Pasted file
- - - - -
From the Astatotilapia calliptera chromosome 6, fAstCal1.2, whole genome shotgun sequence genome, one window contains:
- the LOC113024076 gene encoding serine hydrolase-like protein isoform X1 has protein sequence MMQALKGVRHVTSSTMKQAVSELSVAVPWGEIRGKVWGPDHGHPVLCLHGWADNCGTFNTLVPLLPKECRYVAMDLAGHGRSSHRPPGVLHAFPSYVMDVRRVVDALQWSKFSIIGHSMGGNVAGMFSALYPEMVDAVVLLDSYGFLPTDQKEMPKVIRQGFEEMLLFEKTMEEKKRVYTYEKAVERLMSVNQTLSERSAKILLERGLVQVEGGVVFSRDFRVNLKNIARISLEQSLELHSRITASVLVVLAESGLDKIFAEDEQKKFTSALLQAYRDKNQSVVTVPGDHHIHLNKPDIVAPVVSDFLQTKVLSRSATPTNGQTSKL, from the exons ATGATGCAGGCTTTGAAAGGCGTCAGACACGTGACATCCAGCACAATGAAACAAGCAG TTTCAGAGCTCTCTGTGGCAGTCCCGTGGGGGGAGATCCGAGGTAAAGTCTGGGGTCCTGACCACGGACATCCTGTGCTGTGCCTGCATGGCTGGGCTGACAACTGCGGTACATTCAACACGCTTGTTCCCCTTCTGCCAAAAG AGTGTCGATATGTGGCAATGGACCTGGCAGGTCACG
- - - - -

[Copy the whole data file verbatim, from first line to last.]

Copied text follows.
From the Astatotilapia calliptera chromosome 6, fAstCal1.2, whole genome shotgun sequence genome, one window contains:
- the LOC113024076 gene encoding serine hydrolase-like protein isoform X1 has protein sequence MMQALKGVRHVTSSTMKQAVSELSVAVPWGEIRGKVWGPDHGHPVLCLHGWADNCGTFNTLVPLLPKECRYVAMDLAGHGRSSHRPPGVLHAFPSYVMDVRRVVDALQWSKFSIIGHSMGGNVAGMFSALYPEMVDAVVLLDSYGFLPTDQKEMPKVIRQGFEEMLLFEKTMEEKKRVYTYEKAVERLMSVNQTLSERSAKILLERGLVQVEGGVVFSRDFRVNLKNIARISLEQSLELHSRITASVLVVLAESGLDKIFAEDEQKKFTSALLQAYRDKNQSVVTVPGDHHIHLNKPDIVAPVVSDFLQTKVLSRSATPTNGQTSKL, from the exons ATGATGCAGGCTTTGAAAGGCGTCAGACACGTGACATCCAGCACAATGAAACAAGCAG TTTCAGAGCTCTCTGTGGCAGTCCCGTGGGGGGAGATCCGAGGTAAAGTCTGGGGTCCTGACCACGGACATCCTGTGCTGTGCCTGCATGGCTGGGCTGACAACTGCGGTACATTCAACACGCTTGTTCCCCTTCTGCCAAAAG AGTGTCGATATGTGGCAATGGACCTGGCAGGTCACG